And within the time and resource constraints for study, maximizing objectives from conflicting desiderata articulated by McGrath seems to be in perfect connivance.
And, whether the set of choices made by Eveland was a best strategy is an interesting facet. In the words of Eveland (1988), "we hoped this experiment would illuminate, although, not all of them have been answered" (p. 375). This reaffirms the notion propagated by McGrath, that "the set of choices is systemically circular; it starts with a problem, and gets back to the problem." The cycle of empirical research stands vindicated (Runkel and McGrath, 1972).
Eveland's approach in the study under reference seems to follow the methodical strategy, which are generic classes of research settings for gaining knowledge about a research problem. In this context, the problem being, "the impact of computer-supported systems on the work group structures." The research method adopted herein maps into slices I (field experiments and field study, with sample surveys) of the strategy circumplex (Runkel and McGrath, 1972). The point of maximum concern is on the system context and generalizability over the actors. In terms of maximizing generalizability context, Eveland's study used a relatively small sample and inclusion of younger employees was perhaps desirable.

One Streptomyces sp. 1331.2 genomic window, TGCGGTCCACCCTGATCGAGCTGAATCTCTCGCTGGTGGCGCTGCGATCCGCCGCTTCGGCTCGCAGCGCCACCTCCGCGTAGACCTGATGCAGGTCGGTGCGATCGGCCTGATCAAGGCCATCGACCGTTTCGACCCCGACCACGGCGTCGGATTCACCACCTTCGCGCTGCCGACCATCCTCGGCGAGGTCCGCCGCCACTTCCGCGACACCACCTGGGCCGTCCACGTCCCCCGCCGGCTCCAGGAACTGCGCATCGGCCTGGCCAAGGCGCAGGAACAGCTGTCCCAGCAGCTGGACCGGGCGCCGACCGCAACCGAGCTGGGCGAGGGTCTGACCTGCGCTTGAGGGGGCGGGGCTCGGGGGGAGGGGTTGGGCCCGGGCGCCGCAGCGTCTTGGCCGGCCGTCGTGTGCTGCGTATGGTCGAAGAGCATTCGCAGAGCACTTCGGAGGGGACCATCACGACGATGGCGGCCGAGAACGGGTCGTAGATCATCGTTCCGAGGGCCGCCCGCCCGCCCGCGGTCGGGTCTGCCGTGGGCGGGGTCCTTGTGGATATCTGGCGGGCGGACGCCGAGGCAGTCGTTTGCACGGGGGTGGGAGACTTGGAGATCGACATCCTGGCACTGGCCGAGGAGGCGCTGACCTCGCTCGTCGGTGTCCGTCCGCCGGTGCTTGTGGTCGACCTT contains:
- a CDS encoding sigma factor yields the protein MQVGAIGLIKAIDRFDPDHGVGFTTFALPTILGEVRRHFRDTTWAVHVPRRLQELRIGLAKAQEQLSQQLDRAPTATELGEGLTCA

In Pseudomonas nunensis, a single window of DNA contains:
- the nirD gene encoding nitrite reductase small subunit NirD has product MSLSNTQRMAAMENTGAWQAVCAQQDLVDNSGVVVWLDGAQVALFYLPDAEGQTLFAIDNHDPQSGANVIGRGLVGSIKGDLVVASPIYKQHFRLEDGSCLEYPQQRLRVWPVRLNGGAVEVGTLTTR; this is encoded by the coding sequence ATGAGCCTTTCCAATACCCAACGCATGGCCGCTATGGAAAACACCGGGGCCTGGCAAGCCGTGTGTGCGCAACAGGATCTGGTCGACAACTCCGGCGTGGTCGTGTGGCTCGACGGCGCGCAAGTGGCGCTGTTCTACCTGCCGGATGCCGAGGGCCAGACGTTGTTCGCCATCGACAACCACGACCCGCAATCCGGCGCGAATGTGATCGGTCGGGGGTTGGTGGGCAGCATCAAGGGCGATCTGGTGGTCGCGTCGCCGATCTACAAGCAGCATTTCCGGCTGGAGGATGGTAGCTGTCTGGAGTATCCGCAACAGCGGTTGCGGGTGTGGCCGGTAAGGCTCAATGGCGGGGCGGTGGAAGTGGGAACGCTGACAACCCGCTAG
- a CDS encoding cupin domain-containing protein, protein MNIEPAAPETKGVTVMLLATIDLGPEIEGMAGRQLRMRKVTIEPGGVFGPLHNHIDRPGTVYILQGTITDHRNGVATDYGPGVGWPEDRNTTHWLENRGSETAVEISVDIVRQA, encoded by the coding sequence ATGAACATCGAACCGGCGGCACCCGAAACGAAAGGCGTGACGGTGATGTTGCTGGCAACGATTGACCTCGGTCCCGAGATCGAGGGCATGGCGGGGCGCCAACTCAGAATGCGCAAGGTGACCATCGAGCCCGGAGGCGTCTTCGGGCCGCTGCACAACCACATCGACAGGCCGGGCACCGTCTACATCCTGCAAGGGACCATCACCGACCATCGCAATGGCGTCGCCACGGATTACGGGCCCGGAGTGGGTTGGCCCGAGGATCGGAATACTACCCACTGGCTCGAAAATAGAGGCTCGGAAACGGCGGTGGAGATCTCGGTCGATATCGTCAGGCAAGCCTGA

In terms of Cronbach (1957) classification of designs, Eveland followed both the comparison and correlation techniques. The study compared the performance between conventional and computer supported work groups; and so also, analysis of variance analysis as in trend analysis of member contact within work group over the study period.
The power point slides on research methods ("Research Methods in I/O Psychology", 2008) concisely enumerates the research process, which has also been adopted by Eveland, viz.: ask questions; generate hypothesis; design a study; collect data; data analysis; and interpret-present results.
Since the Eveland study used random assignment techniques to select group members, in the terminology of Trochim (2007) the approach could be classified as 'randomized experiment' which helps in deducing casual relationships.
2. After listing and distinguishing a variety of research designs, explain the advantages and limitations of each; why did Dr. Eveland choose the research design he chose
Research design provides a formal structure to a research study. A three-fold classification is often used to define a research design: randomized or true experimen